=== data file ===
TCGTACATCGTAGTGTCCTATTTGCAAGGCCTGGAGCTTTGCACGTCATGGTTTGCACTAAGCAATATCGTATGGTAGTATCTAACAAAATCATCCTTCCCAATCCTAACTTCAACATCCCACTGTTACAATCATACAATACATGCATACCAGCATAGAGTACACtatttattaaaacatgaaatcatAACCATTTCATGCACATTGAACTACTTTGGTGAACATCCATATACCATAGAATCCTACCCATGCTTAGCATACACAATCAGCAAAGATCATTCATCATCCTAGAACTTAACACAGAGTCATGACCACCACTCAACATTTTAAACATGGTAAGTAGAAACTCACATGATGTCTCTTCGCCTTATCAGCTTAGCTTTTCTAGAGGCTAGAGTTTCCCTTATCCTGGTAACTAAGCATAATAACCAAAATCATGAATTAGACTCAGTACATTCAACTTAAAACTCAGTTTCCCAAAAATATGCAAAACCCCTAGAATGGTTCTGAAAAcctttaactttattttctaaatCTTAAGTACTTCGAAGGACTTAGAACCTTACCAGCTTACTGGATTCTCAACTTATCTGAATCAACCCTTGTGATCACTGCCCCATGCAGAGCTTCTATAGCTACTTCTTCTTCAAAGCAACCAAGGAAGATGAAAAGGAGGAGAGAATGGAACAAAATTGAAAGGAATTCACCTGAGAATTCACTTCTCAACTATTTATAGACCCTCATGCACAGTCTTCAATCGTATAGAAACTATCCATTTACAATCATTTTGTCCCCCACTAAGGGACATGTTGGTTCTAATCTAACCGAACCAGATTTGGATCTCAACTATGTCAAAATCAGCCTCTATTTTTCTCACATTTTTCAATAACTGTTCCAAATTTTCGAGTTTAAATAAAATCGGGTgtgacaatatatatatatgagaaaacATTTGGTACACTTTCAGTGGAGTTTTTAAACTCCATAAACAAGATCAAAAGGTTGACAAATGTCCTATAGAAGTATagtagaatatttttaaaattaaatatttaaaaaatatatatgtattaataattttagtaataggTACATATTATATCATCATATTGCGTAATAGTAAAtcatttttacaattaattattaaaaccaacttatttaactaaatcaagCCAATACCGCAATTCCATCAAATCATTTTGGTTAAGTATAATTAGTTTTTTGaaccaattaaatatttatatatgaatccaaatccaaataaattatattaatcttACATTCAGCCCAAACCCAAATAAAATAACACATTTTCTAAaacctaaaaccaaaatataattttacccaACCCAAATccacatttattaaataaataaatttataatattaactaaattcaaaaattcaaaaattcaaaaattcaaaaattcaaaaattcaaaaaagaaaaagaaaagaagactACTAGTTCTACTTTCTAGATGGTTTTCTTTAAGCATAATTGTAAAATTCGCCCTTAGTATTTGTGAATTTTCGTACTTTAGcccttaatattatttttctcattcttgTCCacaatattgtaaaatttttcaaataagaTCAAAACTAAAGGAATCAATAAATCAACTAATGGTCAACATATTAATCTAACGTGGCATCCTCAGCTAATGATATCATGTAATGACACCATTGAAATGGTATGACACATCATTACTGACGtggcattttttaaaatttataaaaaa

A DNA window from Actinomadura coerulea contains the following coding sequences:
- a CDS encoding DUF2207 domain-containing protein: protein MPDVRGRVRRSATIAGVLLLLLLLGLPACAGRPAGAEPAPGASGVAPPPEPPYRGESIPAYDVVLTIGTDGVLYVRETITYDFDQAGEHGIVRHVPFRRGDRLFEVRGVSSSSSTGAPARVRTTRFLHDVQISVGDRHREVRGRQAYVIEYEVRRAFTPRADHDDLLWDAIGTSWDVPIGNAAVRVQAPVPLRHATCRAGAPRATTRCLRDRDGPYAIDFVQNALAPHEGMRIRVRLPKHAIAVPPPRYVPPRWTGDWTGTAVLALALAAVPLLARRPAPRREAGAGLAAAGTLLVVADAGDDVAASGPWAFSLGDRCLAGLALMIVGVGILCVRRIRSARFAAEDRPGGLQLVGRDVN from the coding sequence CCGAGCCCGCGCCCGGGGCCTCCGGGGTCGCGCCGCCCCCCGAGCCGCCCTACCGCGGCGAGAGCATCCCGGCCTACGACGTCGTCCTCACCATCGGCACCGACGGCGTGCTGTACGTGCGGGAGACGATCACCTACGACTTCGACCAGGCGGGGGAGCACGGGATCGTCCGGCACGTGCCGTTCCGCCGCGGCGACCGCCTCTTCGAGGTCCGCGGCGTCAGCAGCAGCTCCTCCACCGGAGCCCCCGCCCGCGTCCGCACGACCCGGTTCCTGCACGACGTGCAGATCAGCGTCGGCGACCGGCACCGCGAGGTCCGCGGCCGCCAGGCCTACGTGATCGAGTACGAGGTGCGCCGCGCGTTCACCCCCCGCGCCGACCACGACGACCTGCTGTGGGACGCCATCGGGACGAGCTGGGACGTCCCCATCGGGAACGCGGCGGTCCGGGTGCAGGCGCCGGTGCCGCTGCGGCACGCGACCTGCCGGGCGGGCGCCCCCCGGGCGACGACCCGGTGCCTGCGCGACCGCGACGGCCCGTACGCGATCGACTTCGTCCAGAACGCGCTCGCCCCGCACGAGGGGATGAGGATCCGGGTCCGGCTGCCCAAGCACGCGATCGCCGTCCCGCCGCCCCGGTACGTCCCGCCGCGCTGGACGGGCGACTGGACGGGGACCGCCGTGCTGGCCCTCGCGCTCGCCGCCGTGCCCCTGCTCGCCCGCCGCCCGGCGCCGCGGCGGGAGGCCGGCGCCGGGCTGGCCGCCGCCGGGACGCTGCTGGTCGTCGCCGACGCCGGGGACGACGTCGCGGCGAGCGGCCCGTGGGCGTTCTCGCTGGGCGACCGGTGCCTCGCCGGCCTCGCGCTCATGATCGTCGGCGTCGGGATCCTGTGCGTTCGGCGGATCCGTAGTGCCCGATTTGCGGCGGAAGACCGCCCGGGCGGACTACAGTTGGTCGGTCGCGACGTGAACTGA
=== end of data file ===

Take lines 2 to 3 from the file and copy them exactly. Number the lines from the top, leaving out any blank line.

A DNA window from Actinomadura coerulea contains the following coding sequences:
- a CDS encoding DUF2207 domain-containing protein: protein MPDVRGRVRRSATIAGVLLLLLLLGLPACAGRPAGAEPAPGASGVAPPPEPPYRGESIPAYDVVLTIGTDGVLYVRETITYDFDQAGEHGIVRHVPFRRGDRLFEVRGVSSSSSTGAPARVRTTRFLHDVQISVGDRHREVRGRQAYVIEYEVRRAFTPRADHDDLLWDAIGTSWDVPIGNAAVRVQAPVPLRHATCRAGAPRATTRCLRDRDGPYAIDFVQNALAPHEGMRIRVRLPKHAIAVPPPRYVPPRWTGDWTGTAVLALALAAVPLLARRPAPRREAGAGLAAAGTLLVVADAGDDVAASGPWAFSLGDRCLAGLALMIVGVGILCVRRIRSARFAAEDRPGGLQLVGRDVN from the coding sequence CCGAGCCCGCGCCCGGGGCCTCCGGGGTCGCGCCGCCCCCCGAGCCGCCCTACCGCGGCGAGAGCATCCCGGCCTACGACGTCGTCCTCACCATCGGCACCGACGGCGTGCTGTACGTGCGGGAGACGATCACCTACGACTTCGACCAGGCGGGGGAGCACGGGATCGTCCGGCACGTGCCGTTCCGCCGCGGCGACCGCCTCTTCGAGGTCCGCGGCGTCAGCAGCAGCTCCTCCACCGGAGCCCCCGCCCGCGTCCGCACGACCCGGTTCCTGCACGACGTGCAGATCAGCGTCGGCGACCGGCACCGCGAGGTCCGCGGCCGCCAGGCCTACGTGATCGAGTACGAGGTGCGCCGCGCGTTCACCCCCCGCGCCGACCACGACGACCTGCTGTGGGACGCCATCGGGACGAGCTGGGACGTCCCCATCGGGAACGCGGCGGTCCGGGTGCAGGCGCCGGTGCCGCTGCGGCACGCGACCTGCCGGGCGGGCGCCCCCCGGGCGACGACCCGGTGCCTGCGCGACCGCGACGGCCCGTACGCGATCGACTTCGTCCAGAACGCGCTCGCCCCGCACGAGGGGATGAGGATCCGGGTCCGGCTGCCCAAGCACGCGATCGCCGTCCCGCCGCCCCGGTACGTCCCGCCGCGCTGGACGGGCGACTGGACGGGGACCGCCGTGCTGGCCCTCGCGCTCGCCGCCGTGCCCCTGCTCGCCCGCCGCCCGGCGCCGCGGCGGGAGGCCGGCGCCGGGCTGGCCGCCGCCGGGACGCTGCTGGTCGTCGCCGACGCCGGGGACGACGTCGCGGCGAGCGGCCCGTGGGCGTTCTCGCTGGGCGACCGGTGCCTCGCCGGCCTCGCGCTCATGATCGTCGGCGTCGGGATCCTGTGCGTTCGGCGGATCCGTAGTGCCCGATTTGCGGCGGAAGACCGCCCGGGCGGACTACAGTTGGTCGGTCGCGACGTGAACTGA